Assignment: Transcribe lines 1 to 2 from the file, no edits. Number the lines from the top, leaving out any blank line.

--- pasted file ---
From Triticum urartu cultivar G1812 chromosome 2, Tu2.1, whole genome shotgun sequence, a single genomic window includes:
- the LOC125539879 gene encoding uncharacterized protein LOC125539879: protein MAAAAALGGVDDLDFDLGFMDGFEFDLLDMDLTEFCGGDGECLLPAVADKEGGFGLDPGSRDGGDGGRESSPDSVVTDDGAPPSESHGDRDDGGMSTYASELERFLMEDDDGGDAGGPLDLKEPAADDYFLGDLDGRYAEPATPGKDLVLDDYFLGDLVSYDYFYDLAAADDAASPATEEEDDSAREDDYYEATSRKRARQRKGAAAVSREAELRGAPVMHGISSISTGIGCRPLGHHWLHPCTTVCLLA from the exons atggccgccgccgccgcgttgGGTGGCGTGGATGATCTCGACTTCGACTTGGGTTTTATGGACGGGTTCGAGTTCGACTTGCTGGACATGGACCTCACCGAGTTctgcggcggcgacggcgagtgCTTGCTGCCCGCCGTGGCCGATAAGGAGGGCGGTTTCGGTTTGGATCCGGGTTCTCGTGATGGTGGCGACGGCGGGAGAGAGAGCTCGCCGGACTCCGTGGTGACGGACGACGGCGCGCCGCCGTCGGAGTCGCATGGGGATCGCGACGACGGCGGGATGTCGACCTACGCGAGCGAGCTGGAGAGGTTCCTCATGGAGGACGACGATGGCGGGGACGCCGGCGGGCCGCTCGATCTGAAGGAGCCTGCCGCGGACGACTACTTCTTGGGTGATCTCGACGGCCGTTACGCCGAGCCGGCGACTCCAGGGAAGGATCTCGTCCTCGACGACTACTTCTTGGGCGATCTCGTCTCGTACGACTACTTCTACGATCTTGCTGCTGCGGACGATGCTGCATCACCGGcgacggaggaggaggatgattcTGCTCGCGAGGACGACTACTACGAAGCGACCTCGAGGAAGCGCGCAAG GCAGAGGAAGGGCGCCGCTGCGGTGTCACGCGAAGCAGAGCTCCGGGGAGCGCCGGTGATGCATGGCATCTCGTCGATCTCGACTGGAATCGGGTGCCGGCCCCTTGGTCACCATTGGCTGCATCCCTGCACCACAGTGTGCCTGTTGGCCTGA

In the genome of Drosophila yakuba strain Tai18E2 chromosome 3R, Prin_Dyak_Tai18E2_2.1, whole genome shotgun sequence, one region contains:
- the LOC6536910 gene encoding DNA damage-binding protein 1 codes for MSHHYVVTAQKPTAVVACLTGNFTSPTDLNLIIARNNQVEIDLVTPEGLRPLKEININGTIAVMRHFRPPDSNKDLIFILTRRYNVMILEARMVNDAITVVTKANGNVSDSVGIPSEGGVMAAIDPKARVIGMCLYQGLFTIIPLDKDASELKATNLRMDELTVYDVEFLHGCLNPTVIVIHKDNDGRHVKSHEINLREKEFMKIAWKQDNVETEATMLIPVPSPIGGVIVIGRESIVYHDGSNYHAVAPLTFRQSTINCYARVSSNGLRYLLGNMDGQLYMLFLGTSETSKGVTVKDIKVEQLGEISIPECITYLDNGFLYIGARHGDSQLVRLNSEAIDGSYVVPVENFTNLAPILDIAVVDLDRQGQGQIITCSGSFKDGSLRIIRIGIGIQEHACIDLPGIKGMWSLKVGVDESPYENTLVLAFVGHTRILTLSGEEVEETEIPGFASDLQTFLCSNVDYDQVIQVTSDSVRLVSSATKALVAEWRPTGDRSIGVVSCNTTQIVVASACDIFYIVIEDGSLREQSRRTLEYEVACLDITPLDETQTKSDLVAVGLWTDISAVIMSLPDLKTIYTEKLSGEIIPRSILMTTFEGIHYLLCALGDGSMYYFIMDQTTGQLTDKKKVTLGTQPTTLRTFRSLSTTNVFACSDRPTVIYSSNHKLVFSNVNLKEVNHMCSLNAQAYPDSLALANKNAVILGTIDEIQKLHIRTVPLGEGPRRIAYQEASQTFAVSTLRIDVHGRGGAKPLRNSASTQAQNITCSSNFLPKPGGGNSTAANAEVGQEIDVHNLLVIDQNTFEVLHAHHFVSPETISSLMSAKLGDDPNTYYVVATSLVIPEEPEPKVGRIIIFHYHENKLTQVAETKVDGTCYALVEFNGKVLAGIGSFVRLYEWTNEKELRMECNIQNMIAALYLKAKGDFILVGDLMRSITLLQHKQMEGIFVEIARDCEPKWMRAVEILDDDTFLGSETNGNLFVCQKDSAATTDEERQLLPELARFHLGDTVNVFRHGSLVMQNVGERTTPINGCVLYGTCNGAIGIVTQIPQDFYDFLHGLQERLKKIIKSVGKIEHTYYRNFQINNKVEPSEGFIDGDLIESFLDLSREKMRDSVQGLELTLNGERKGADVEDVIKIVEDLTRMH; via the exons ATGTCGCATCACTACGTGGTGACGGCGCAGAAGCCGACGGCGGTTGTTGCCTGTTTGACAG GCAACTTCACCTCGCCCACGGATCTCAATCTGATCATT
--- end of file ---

From Triticum urartu cultivar G1812 chromosome 2, Tu2.1, whole genome shotgun sequence, a single genomic window includes:
- the LOC125539879 gene encoding uncharacterized protein LOC125539879: protein MAAAAALGGVDDLDFDLGFMDGFEFDLLDMDLTEFCGGDGECLLPAVADKEGGFGLDPGSRDGGDGGRESSPDSVVTDDGAPPSESHGDRDDGGMSTYASELERFLMEDDDGGDAGGPLDLKEPAADDYFLGDLDGRYAEPATPGKDLVLDDYFLGDLVSYDYFYDLAAADDAASPATEEEDDSAREDDYYEATSRKRARQRKGAAAVSREAELRGAPVMHGISSISTGIGCRPLGHHWLHPCTTVCLLA from the exons atggccgccgccgccgcgttgGGTGGCGTGGATGATCTCGACTTCGACTTGGGTTTTATGGACGGGTTCGAGTTCGACTTGCTGGACATGGACCTCACCGAGTTctgcggcggcgacggcgagtgCTTGCTGCCCGCCGTGGCCGATAAGGAGGGCGGTTTCGGTTTGGATCCGGGTTCTCGTGATGGTGGCGACGGCGGGAGAGAGAGCTCGCCGGACTCCGTGGTGACGGACGACGGCGCGCCGCCGTCGGAGTCGCATGGGGATCGCGACGACGGCGGGATGTCGACCTACGCGAGCGAGCTGGAGAGGTTCCTCATGGAGGACGACGATGGCGGGGACGCCGGCGGGCCGCTCGATCTGAAGGAGCCTGCCGCGGACGACTACTTCTTGGGTGATCTCGACGGCCGTTACGCCGAGCCGGCGACTCCAGGGAAGGATCTCGTCCTCGACGACTACTTCTTGGGCGATCTCGTCTCGTACGACTACTTCTACGATCTTGCTGCTGCGGACGATGCTGCATCACCGGcgacggaggaggaggatgattcTGCTCGCGAGGACGACTACTACGAAGCGACCTCGAGGAAGCGCGCAAG GCAGAGGAAGGGCGCCGCTGCGGTGTCACGCGAAGCAGAGCTCCGGGGAGCGCCGGTGATGCATGGCATCTCGTCGATCTCGACTGGAATCGGGTGCCGGCCCCTTGGTCACCATTGGCTGCATCCCTGCACCACAGTGTGCCTGTTGGCCTGA